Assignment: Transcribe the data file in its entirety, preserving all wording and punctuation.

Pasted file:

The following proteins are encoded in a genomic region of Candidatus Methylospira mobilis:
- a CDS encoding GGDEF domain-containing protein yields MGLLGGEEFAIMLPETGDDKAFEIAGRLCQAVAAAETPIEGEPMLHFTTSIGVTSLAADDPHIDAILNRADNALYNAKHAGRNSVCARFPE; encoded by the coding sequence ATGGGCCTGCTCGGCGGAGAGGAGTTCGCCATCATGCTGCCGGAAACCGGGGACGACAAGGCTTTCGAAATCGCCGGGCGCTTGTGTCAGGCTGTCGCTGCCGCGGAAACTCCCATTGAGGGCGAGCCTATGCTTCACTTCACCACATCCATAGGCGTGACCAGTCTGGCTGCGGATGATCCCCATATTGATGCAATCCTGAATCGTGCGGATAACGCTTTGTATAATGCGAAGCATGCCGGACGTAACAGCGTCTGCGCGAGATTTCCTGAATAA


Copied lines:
The following proteins are encoded in a genomic region of Candidatus Methylospira mobilis:
- a CDS encoding GGDEF domain-containing protein yields MGLLGGEEFAIMLPETGDDKAFEIAGRLCQAVAAAETPIEGEPMLHFTTSIGVTSLAADDPHIDAILNRADNALYNAKHAGRNSVCARFPE; encoded by the coding sequence ATGGGCCTGCTCGGCGGAGAGGAGTTCGCCATCATGCTGCCGGAAACCGGGGACGACAAGGCTTTCGAAATCGCCGGGCGCTTGTGTCAGGCTGTCGCTGCCGCGGAAACTCCCATTGAGGGCGAGCCTATGCTTCACTTCACCACATCCATAGGCGTGACCAGTCTGGCTGCGGATGATCCCCATATTGATGCAATCCTGAATCGTGCGGATAACGCTTTGTATAATGCGAAGCATGCCGGACGTAACAGCGTCTGCGCGAGATTTCCTGAATAA